Logo of Phnom Penh Post newspaper Phnom Penh Post - Data for apartment market doesn’t tally, but industry remains competitive




Data for apartment market doesn’t tally, but industry remains competitive

Apartments are continuing to spring up across Phom Penh. At the same time, overall occupancy rates are on the decline.
Apartments are continuing to spring up across Phom Penh. At the same time, overall occupancy rates are on the decline. Hong Menea

Data for apartment market doesn’t tally, but industry remains competitive

The number of apartments in the market is increasing, making the competition tougher than ever. Nonetheless, the occupancy rate in Phnom Penh remains below the mark.

Based on a recent study by Bunna Realty Group, there were 292 apartment units in the market in 2016 – equivalent to 7,700 units, representing a 21 percent increase on the same period in 2015. There were 58 completed condo projects with a total supply of 5,400 units entering the market.

Despite that, the occupancy rate of apartments has declined. The same study found that the occupancy rate of apartments has dropped from 90 percent in 2015 to 82 percent in 2016.

Sung Sina, head of research at Bunna Realty Group, said via phone on Monday: “The drop in occupancy rate is because of the oversupply in the apartment market, but it is not a risk in this sector.”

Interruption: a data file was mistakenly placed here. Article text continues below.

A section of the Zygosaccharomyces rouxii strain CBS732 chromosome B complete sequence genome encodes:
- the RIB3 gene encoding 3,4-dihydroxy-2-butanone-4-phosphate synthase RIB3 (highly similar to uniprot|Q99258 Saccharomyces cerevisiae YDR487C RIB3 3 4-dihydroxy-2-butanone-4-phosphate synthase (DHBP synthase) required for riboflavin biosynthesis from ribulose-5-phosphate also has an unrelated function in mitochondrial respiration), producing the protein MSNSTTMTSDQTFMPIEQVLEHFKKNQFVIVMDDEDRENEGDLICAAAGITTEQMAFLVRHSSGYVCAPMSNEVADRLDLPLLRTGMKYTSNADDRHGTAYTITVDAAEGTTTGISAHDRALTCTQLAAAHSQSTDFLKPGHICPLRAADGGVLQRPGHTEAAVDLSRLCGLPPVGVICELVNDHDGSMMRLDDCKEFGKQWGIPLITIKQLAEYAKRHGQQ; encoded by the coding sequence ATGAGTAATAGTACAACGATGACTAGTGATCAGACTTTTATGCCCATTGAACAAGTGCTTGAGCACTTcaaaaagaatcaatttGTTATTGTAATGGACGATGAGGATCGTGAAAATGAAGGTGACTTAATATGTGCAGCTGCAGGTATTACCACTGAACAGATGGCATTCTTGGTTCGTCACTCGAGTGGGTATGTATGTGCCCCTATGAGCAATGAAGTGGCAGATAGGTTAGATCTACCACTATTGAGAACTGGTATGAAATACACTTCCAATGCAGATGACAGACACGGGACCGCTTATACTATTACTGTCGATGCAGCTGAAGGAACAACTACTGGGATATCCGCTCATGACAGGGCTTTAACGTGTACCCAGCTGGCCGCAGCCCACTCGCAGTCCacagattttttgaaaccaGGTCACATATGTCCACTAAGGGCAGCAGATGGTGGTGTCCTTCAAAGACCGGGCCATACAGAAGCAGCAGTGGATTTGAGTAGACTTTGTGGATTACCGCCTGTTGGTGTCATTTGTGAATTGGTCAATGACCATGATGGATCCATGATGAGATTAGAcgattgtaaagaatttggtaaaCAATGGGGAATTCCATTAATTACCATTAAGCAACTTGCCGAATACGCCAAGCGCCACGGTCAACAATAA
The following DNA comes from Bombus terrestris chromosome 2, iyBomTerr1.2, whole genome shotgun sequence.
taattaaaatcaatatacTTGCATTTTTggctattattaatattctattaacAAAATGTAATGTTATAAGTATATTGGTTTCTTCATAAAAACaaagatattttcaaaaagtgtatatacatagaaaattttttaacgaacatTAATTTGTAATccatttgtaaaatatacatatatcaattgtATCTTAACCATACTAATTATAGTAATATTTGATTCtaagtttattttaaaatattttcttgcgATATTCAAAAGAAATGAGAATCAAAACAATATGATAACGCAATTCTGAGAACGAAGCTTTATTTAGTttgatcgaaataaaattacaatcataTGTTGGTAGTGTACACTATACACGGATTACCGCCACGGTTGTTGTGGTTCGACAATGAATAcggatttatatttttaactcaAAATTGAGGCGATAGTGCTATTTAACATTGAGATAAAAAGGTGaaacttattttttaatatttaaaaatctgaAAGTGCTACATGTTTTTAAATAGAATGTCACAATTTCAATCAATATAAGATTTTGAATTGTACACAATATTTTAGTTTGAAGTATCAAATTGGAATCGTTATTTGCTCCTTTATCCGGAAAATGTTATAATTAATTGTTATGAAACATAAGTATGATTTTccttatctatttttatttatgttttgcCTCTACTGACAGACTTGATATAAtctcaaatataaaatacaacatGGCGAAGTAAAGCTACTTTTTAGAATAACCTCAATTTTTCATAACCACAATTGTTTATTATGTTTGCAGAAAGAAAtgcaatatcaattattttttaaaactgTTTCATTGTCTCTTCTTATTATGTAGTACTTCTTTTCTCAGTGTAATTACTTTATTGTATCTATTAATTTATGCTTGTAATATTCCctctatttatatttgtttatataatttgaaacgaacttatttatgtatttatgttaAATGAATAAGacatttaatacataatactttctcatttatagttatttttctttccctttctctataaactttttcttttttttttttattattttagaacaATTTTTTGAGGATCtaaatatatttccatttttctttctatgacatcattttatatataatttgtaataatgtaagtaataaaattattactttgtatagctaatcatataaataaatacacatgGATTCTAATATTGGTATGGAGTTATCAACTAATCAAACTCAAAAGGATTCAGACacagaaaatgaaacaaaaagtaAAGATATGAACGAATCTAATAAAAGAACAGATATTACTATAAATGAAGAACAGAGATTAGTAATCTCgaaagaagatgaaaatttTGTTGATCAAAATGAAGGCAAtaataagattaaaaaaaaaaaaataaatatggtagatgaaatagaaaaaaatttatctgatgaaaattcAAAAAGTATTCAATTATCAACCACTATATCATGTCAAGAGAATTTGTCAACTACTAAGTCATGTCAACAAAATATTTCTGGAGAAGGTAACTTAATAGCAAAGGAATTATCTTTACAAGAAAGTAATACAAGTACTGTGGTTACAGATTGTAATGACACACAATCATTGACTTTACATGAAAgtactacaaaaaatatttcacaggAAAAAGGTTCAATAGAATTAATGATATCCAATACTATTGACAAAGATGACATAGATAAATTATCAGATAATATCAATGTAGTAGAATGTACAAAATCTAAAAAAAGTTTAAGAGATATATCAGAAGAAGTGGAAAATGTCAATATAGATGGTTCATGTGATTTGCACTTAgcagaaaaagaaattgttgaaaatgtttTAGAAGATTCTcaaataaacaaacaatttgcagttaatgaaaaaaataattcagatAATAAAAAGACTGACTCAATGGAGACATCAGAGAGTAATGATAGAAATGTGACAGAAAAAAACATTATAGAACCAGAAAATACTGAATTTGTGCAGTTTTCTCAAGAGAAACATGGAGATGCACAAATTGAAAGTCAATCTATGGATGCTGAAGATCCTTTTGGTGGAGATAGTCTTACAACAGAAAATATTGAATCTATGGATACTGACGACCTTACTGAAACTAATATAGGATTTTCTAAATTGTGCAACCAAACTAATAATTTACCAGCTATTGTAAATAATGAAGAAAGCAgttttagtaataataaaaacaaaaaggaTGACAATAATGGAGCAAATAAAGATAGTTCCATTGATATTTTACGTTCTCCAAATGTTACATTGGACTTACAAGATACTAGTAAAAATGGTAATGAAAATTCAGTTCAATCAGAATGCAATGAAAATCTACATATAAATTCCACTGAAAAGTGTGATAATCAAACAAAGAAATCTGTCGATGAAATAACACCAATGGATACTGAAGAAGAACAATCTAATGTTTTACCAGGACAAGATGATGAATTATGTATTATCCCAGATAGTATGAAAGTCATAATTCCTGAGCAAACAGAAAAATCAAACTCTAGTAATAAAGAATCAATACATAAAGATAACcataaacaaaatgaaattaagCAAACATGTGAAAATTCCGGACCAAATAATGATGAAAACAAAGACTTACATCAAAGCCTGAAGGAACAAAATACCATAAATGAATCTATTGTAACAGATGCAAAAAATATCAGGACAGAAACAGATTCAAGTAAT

However, data from Bunna Realty strongly contrasts that from Century21 Cambodia, which found that the number of completed apartments entering the market last year was 220, the equivalent of 25,000 units, compared to only 184 apartment buildings in 2015.

Chrek Soknim, CEO of Century21 Mekong, said the apartment occupancy rate is around 85 percent in the midst of this tight market, which makes developers opt to employ real estate management companies to reap benefits from the situation.

“Apartment rental prices have not gone down. It has been stable since 2015 until late last year,” Soknim said. “There are more foreigners entering the country, such as Chinese, Korean and Japanese. Also Cambodians, more and more, are choosing to live in an apartment.”

According to Van Chanthorn, CEO of Town City Real Estate, the increasing number of condos in the market does not put pressure on the apartment market because of the different target groups each building focuses on.

“I have never seen any risks in this sector, because every time a new apartment building enters the market, it is fully rented,” he said. “Apartments have popped up in almost every commune, but the districts with the most apartments are still Chamkarmorn and Daun Penh.”

Thida Ann, associate director of CBRE Cambodia, admitted the apartment market was becoming noticeably more competitive as there were more new apartment buildings entering the market, making the rental prices more competitive. Additionally, all the latest buildings are equipped with modern facilities, giving customers more options.

She added, “We haven’t seen a decrease in rental prices from 2015 to 2016 just yet, but this year, the price might decrease slightly due to more new supply.”

According to Ann, monthly rental fees of grade A apartments, which can be found in Boeung Keng Kang 1, cost around $1,500 for a one-bedroom.

Two-bedroom apartments range anywhere from $2,500 to $3,000, while three-bedroom units cost $3,500 per month. A penthouse costs $5,000 a month.

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